Tennessee Army National Guard

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Tennessee Army National Guard
Tennessee Army National Guard Headquarters DUI
Country United States
Allegiance Tennessee
Branch  Army National Guard
TypeARNG Headquarters Command
Part of  Tennessee Military Department
Civilian leadershipPresident Joe Biden
Governor Bill Lee
(Governor of the State of Tennessee)
State military leadershipMajor General Jeff H. Holmes
(Adjutant General, Tennessee Military Department)
Major General Michael “Trent” Scates
(Assistant Adjutant General, Army, Tennessee Military Department)

The Tennessee Army National Guard is a component of the United States Army and the United States National Guard. Nationwide, the Army National Guard comprises approximately one half of the US Army's available combat forces and approximately one third of its support organization. National coordination of various state National Guard units are maintained through the National Guard Bureau.

Tennessee Army National Guard units are trained and equipped as part of the United States Army. The same ranks and insignia are used and National Guardsmen are eligible to receive all United States military awards. The Tennessee Guard also bestows a number of state awards for local services rendered in or to the state of Tennessee.

Current units[edit]

Sfc. Brian Lamm of the Tennessee Army National Guard stands in formation during the Ukrainian Independence Day parade in Kyiv, August 24, 2018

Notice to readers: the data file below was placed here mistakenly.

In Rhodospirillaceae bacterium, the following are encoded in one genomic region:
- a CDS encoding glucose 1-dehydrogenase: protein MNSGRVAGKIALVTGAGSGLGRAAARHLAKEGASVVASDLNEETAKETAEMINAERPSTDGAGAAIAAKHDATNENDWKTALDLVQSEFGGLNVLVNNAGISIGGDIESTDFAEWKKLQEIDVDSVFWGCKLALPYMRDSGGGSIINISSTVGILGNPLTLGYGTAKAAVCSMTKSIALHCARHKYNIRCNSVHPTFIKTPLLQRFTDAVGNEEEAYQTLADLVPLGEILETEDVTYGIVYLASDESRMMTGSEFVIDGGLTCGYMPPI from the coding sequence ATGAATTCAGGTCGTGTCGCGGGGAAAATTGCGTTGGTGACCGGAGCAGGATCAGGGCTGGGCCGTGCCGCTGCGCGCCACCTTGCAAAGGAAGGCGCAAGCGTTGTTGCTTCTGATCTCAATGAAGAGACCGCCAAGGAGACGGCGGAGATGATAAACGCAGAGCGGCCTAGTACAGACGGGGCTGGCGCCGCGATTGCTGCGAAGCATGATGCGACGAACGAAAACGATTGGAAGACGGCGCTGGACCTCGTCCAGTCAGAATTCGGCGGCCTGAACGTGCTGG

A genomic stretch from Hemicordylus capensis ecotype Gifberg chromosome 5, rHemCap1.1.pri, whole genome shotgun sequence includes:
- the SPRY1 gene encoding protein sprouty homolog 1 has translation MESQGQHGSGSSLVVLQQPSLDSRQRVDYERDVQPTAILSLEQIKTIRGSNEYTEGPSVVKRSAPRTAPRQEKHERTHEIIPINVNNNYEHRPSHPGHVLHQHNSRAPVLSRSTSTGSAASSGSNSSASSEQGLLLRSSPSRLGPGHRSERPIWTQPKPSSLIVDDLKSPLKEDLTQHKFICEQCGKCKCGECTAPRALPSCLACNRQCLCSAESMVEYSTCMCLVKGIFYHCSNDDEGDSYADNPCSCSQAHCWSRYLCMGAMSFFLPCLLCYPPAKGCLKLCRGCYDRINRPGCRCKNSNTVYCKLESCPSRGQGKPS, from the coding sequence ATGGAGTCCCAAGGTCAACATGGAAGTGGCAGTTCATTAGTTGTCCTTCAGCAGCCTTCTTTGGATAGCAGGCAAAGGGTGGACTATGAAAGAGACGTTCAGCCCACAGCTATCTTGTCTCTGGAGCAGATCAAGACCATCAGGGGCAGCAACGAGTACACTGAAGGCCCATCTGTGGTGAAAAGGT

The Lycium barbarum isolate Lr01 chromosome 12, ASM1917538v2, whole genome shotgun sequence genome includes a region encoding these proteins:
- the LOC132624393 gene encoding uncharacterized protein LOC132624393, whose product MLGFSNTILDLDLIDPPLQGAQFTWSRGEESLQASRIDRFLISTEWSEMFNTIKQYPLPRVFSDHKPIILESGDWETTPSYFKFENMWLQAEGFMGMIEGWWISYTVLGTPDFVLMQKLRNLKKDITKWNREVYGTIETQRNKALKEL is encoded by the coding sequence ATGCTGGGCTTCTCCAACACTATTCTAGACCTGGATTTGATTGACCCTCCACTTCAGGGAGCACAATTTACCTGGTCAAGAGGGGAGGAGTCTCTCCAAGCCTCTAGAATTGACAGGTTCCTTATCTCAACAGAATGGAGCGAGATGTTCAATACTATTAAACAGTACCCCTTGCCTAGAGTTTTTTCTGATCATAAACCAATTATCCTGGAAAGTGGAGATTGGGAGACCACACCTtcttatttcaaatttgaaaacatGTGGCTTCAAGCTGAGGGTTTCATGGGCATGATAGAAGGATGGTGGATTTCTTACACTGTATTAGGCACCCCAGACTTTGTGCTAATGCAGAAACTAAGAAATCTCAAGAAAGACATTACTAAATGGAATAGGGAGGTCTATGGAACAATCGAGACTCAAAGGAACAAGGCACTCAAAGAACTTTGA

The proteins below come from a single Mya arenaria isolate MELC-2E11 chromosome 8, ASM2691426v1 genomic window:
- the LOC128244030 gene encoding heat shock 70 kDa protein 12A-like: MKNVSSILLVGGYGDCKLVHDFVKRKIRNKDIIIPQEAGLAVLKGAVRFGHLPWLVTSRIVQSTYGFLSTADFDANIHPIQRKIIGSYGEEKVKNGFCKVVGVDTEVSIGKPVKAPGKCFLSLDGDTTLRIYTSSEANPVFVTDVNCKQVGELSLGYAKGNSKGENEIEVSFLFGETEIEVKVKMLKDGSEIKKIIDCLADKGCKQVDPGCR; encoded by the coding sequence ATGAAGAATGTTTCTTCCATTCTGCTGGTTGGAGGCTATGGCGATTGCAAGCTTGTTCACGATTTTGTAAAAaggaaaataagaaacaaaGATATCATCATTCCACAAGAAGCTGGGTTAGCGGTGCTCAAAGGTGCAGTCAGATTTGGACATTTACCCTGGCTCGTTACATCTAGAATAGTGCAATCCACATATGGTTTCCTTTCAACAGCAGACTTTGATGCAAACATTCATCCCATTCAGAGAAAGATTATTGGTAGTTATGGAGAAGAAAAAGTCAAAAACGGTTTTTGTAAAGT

Current units include the following:

278th Armored Cavalry Regiment (ACR)[6]

  • 278th ACR
    • Headquarters 278th Armored Cavalry Regiment at Knoxville
    • Detachment 1 Battery A Regimental Fires Squadron 278th ACR at Pigeon Forge
    • Headquarters and Headquarters Troop RTS, 278th ACR at Lebanon
    • A Troop RTS, 278th ACR at Nashville
    • C Troop RTS, 278th ACR at Dunlap
    • Detachment 1, C Troop RTS, 278th ACR at Monteagle
    • Detachment 2, C Troop RTS, 278th ACR at McKenzie
    • B Battery Field Artillery Squadron, 278th ACR at Covington
    • Regimental Support Squadron Headquarters, 278th ACR at Columbia
    • Detachment 1, Troop F Support Squadron, 278th ACR at Parsons
    • Headquarters and Headquarters Troop, 1/278th ACR Henderson
      • Troop A 1/278th ACR at Huntingdon
      • Troop B 1/278th ACR at Clarksville
      • Troop C 1/278th ACR at Milan
      • Troop D 1/278th ACR at Ashland City
    • Headquarters and Headquarters Troop, 2/278th ACR at Cookeville
      • Detachment 1, HHT, 2-278th ACR at Gallatin
      • Troop E, 2/278th ACR at Jamestown
      • Detachment 1, Troop E, 2/278th ACR at Livingston
      • Troop F, 2/278th ACR at McMinnville
      • Troop G, 2/278th ACR at Crossville
      • Troop H, 2/278th ACR at Rockwood
    • Headquarters and Headquarters Troop, 3/278th ACR at Mount Carmel
      • Troop K, 3/278th ACR AT Newport
      • Troop L, 3/278th ACR at Greeneville

181st Field Artillery Regiment[6]

Military Police[6]

473rd Brigade Support Battalion[6]

  • 473rd Brigade Support Battalion
    • Company A at Lobelville
    • Detachment 1, Company A at New Tazewell
    • Detachment 1, Company E (FSC AR) at Gordonsville
    • Company G, at Lewisburg

Engineering Units[6]

Maintenance Units[6]

Transportation Units[6]



Tennessee Army National Guardsmen participating in training in preparation for deployment to Iraq, 2009